Hello everyone, my name is Sahil Ibrahim (@sahilibby) and I am from the UK. Thanks for stopping by my travel guide on Fez, Morocco. Ever since I was young, I yearned for adventure and wanted to learn about new places. I was fortunate to be able to travel to amazing places with my family.
I grew up watching travel, nature and wildlife documentaries on VHS and my favourite subjects at school were Geography, Art and English. This grew my curiosity to explore and learn more about the world around me – about different cultures, people, art, literature and food.
Reading travel writers (such as Michael Palin and Freya Stark) and learning about their experiences was a great passion of mine. I enjoyed getting lost in their travel tales – imagining myself one day exploring these countries.
In terms of photography, my first camera was a film camera. I used to take endless photos and eagerly take these down to the corner shop to get printed. I have always enjoyed being creative. This stemmed from my passion for Art which I studied right up to A Levels at College.
I always debated whether to take Art further at University and specifically focus on Architecture or Photography. But then I decided on the safe option of Business. This was at the time of the financial crisis and I was not sure how a creative degree would fare in the dwindling job market.
However, I kept up my photography as a hobby and I am always looking at learning new skills. Of course, when I get the opportunity to travel, I am always taking photos of the places I visit. One place that I visited recently which was a photographer’s dream was Morocco.
Two Wonderful Weeks in Morocco
Morocco was always high on my bucket list. This was fuelled by endless travel documentaries I had seen whilst growing up and the amazing imagery and stories of the people, history, culture and food in magazines and websites. I was instantly hooked on the idea of visiting this country.
I went for two weeks and this was barely scratching the surface. I started in the Ochre City of Marrakech and spent time exploring the souks, the ruins of El Badi, Jardin Majorelle, the grandeur of Bahia Palace and the Koutoubia Mosque. Just wow! My days ended with people-watching over Jemaa el-Fna with a glass (or five) of traditional Moroccan mint tea.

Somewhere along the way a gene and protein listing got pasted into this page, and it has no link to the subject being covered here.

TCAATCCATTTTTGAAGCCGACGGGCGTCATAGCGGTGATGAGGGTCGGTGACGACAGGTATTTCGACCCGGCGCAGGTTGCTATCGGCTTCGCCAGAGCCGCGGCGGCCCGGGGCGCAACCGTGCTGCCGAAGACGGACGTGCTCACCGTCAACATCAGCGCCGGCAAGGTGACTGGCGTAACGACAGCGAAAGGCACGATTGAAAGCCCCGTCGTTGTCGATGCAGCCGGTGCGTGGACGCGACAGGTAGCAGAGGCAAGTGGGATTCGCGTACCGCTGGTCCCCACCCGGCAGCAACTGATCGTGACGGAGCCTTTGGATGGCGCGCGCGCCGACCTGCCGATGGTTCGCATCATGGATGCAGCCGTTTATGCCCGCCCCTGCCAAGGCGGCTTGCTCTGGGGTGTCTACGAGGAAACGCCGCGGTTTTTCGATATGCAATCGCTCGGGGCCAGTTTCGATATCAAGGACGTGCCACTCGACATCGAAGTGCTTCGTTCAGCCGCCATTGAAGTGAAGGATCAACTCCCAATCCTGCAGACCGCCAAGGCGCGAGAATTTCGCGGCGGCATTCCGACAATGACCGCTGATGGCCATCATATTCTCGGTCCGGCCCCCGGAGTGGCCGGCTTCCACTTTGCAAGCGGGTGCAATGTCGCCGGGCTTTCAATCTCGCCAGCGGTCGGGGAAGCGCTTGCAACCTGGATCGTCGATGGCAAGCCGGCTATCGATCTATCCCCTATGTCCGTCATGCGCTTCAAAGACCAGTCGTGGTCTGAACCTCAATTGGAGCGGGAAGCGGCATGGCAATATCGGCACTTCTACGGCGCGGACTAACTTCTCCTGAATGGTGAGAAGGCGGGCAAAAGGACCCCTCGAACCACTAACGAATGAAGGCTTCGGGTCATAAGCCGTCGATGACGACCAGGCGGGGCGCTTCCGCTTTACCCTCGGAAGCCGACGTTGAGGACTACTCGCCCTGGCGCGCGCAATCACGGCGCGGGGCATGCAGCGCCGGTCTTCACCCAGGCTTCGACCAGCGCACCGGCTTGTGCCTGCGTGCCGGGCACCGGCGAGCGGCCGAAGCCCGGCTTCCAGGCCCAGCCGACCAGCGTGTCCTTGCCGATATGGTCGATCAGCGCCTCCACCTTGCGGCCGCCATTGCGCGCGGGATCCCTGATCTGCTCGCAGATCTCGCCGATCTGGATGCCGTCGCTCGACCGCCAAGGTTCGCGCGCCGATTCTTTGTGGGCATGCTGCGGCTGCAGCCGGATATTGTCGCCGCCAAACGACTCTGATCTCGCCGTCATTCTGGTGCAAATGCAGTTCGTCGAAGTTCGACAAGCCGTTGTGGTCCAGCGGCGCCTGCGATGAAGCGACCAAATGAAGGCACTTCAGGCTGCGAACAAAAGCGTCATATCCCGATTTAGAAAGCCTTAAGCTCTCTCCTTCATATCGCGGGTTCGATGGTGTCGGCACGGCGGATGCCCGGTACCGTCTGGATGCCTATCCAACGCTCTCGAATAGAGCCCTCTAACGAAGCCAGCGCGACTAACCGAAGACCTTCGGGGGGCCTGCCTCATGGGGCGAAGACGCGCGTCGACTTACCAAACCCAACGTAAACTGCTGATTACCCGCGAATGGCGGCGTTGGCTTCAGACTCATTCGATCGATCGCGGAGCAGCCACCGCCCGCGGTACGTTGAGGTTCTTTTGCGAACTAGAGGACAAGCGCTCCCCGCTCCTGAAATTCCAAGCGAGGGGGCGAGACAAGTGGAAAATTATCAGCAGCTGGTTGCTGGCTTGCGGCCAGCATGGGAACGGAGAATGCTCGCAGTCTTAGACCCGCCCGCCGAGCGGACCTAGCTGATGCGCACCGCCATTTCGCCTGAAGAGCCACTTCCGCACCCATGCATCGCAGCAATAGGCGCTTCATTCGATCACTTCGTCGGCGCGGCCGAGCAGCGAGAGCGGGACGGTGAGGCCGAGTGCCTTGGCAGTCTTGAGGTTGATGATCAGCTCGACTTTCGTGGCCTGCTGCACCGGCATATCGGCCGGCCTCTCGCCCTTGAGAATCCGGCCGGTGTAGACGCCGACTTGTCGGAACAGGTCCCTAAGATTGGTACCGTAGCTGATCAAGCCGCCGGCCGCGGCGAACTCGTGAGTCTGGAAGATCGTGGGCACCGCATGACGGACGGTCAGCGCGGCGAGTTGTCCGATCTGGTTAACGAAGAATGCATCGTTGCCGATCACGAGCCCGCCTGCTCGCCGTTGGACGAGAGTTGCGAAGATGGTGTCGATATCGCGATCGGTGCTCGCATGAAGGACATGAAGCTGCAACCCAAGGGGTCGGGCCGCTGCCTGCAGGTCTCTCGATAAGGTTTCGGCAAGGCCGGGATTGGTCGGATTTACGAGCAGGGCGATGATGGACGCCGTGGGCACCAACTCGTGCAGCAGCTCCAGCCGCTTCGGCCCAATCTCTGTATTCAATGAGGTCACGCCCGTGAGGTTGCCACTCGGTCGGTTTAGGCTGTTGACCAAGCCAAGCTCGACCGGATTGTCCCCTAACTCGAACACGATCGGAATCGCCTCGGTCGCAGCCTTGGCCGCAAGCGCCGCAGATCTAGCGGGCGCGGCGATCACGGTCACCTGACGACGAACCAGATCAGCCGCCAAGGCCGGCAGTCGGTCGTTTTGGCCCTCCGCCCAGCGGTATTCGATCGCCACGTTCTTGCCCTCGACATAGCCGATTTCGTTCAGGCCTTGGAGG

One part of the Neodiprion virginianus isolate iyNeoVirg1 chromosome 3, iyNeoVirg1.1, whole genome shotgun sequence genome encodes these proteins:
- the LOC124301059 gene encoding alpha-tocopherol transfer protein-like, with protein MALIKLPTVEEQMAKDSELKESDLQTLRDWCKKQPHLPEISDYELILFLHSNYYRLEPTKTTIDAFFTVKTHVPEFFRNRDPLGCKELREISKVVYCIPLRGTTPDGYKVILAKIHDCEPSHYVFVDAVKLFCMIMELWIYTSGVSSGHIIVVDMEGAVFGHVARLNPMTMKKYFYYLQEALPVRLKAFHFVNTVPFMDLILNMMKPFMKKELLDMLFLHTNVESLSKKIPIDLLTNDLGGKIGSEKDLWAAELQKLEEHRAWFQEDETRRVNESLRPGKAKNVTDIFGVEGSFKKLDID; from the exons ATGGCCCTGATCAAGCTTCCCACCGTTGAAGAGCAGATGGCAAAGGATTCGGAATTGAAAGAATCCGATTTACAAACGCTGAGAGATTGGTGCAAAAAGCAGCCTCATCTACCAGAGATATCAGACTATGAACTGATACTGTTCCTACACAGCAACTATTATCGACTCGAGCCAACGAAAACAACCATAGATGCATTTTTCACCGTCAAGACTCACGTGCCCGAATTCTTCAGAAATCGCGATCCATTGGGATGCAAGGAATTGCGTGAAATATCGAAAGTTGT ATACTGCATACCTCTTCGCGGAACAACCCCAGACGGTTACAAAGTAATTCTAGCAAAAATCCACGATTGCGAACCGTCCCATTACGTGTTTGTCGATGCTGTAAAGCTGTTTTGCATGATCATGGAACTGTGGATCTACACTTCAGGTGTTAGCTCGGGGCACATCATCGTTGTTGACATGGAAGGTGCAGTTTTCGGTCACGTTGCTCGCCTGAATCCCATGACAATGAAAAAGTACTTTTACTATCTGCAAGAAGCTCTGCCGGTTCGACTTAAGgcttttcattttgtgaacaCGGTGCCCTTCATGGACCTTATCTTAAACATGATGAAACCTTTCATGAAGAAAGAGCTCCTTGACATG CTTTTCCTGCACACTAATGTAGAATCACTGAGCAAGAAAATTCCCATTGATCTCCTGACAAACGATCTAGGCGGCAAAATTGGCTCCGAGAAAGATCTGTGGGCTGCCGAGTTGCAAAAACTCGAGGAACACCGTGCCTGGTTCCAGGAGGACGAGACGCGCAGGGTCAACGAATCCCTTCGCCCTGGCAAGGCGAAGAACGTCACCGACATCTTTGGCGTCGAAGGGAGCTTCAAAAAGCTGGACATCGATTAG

I also visited the Atlas Mountains – taking in all the beautiful and lush surrounding landscapes – and then onto Ait Benhaddou which was straight out of an Indiana Jones movie. Next, I made my way to the blue pearl that is Chefchaouen which is painted in every shade of blue imaginable. Finally, I got to experience the imperial city of Fez.
The time I spent with the local people in all the cities I visited was one of the most enjoyable experiences for me. The majority of people in Morocco are so keen to help out and they go out of their way. It was heart-warming connecting with locals and sharing stories. This is always one of the best things about travel – meeting new people and learning about cultures.
Experiencing the souks of Morocco was also incredible. When people say Morocco, the image of the busy souks is what comes to mind and trust me they do not disappoint. The feeling of getting lost in the maze of alleys and fully immersing yourself is an indescribable feeling.
You have a multitude of people grasping for your attention and an array of sights and smells which can be overwhelming but exciting at the same time. On every corner you find something new or a dead end but that’s what exploring and taking new adventures in a foreign country is all about.
Spiritual Homeland of Morocco, Fez
I spent four days exploring everything on offer in this great city and spent the majority of my time in the Medina or Fes el Bali to be specific. I got lost in the souks, relaxed in the courtyard and rooftop of my Riad – listening to the calls to prayer and birds chirping – ate to my heart’s content tagine after tagine, had mint tea everyday and stood in awe of the tanneries!
Fez was on my travel list for a long time. When planning my trip to Morocco, I was excited that my dream would become a reality. I was drawn to Fez ever since I saw images of the tanneries, madrasas and souks dotted in the myriad of alleys. The city itself is regarded as Morocco’s cultural and spiritual heartland and the Medina is a UNESCO World Heritage Site.
When I arrived in Fez, the atmosphere was indescribable. It was completely different to the chaos of Marrakech. Fez was the perfect balance of energy and calm. I felt instantly connected to this city. Raw is what instantly comes to mind and that’s what makes it a magical place. The city hasn’t changed to meet Western expectations thus keeping its authenticity.